Truth & Reconciliation Day: Statement & Reading List

Today, September 30th, 2021, is Orange Shirt Day, a legacy of the St. Joseph Mission Residential School Commemoration Project, envisioned in 2013 by Esketemc (Alkali Lake) Chief Fred Robbins. This day serves to commemorate the residential school experience, to honour the survivors and their families, and to commit to the ongoing process of reconciliation. As of this year, the day has been declared as the National Day for Truth and Reconciliation.

In honour of this day, alongside the programming organized by the university and other departments, we, as geographers and planners, offer a reflection on truth and reconciliation specific to our field:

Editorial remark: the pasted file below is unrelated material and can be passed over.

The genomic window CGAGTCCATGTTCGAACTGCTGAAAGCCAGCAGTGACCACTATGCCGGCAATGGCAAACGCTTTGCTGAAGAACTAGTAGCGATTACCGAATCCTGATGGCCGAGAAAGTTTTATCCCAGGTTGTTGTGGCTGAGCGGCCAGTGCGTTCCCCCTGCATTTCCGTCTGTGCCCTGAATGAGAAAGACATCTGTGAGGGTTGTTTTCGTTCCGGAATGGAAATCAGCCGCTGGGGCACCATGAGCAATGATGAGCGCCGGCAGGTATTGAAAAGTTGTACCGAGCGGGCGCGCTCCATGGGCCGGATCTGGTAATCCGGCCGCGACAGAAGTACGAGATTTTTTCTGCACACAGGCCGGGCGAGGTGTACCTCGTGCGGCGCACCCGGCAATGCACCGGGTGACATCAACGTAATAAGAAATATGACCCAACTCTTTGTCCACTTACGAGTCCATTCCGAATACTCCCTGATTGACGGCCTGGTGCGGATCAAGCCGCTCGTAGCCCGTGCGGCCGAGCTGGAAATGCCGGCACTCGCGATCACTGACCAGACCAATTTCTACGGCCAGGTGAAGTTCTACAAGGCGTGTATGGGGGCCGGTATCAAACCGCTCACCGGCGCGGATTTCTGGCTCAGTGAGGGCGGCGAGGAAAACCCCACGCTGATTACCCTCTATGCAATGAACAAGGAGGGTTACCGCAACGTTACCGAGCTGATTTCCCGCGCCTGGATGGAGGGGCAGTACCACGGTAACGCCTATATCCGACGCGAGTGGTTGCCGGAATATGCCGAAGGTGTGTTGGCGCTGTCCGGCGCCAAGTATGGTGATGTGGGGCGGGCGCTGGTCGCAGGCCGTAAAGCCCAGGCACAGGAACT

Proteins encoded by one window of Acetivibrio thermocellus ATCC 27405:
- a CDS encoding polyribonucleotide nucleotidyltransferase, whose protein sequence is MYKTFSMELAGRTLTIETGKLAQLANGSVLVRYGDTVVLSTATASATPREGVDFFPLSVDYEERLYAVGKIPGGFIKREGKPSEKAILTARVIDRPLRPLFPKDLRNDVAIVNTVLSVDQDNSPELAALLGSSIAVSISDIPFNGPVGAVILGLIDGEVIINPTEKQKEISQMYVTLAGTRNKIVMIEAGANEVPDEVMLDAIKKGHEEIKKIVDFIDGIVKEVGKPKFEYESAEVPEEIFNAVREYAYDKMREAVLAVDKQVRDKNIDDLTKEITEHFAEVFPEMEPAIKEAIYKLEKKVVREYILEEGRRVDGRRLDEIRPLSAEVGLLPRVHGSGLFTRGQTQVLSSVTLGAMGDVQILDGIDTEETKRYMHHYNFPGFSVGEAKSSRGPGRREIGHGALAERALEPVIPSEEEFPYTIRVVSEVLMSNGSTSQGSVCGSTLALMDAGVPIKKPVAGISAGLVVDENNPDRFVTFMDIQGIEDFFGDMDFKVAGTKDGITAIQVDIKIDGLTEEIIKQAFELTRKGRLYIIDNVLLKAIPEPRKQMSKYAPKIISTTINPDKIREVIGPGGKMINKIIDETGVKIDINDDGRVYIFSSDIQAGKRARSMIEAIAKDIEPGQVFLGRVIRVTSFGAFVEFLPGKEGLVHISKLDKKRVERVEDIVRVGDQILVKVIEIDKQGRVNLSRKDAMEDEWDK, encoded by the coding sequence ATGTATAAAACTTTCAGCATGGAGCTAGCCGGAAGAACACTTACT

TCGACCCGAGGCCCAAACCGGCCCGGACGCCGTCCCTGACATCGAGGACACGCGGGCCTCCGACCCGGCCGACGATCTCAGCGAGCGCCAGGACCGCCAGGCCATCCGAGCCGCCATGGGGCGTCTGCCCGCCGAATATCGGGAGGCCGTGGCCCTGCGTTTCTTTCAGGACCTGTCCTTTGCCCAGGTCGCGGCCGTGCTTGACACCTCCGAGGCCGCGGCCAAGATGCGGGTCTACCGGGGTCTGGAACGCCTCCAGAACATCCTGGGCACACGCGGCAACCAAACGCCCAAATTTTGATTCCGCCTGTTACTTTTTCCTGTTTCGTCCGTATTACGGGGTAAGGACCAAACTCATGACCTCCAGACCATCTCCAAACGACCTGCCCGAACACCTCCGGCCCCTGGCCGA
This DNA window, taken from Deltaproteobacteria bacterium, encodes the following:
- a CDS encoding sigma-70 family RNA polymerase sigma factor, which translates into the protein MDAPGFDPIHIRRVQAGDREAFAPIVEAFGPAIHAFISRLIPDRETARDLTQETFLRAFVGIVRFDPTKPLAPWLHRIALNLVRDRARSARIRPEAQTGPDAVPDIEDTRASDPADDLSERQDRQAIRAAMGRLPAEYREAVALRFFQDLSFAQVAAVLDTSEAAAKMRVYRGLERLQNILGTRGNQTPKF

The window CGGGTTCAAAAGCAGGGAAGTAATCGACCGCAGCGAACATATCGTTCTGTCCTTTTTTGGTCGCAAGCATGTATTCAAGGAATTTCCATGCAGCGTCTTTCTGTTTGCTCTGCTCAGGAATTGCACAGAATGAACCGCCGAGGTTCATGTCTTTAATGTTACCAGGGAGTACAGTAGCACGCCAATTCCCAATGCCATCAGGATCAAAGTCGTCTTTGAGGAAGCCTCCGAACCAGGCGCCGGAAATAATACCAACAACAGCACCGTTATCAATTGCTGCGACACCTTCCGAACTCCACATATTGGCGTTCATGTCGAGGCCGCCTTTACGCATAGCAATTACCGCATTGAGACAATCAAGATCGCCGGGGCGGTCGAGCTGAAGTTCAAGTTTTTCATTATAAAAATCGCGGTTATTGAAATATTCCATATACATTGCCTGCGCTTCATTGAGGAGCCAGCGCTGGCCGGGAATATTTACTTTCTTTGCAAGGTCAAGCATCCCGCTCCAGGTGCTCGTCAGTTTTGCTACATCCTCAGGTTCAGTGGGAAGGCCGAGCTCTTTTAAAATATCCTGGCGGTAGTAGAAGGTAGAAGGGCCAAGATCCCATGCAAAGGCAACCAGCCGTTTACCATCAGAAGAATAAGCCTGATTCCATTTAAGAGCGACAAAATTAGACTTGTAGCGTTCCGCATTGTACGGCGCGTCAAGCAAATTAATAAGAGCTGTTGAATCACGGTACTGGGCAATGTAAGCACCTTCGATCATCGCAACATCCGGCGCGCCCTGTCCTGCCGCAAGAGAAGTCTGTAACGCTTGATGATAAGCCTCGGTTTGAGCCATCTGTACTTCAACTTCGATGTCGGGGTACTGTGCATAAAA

Land and place are central to the study of geography and planning.
Land and place are central to reconciliation.

As geographers and planners, we must contend with the reality that our disciplines have their roots in colonialism; that the acts of mapping, surveying, dividing land, and defining place were all used, and continue to be used, as tools of violence against Indigenous people. Still, Indigenous geographies have and always will exist, in refusal and resistance to these colonial practices. Furthermore these tools can be dismantled and better methods and approaches can bring to light the geographies that sought to be hidden (see, for example the native land mapping project).

To reflect on this – to act to reconcile, repair, and return what was taken – is not something that can be done in one day, but rather must become a part of everyday knowledge and practice. This is ongoing work. To encourage it, we share the following writing by Indigenous scholars (some in collaboration with settler scholars) who expose colonial violence and center Indigenous geographies: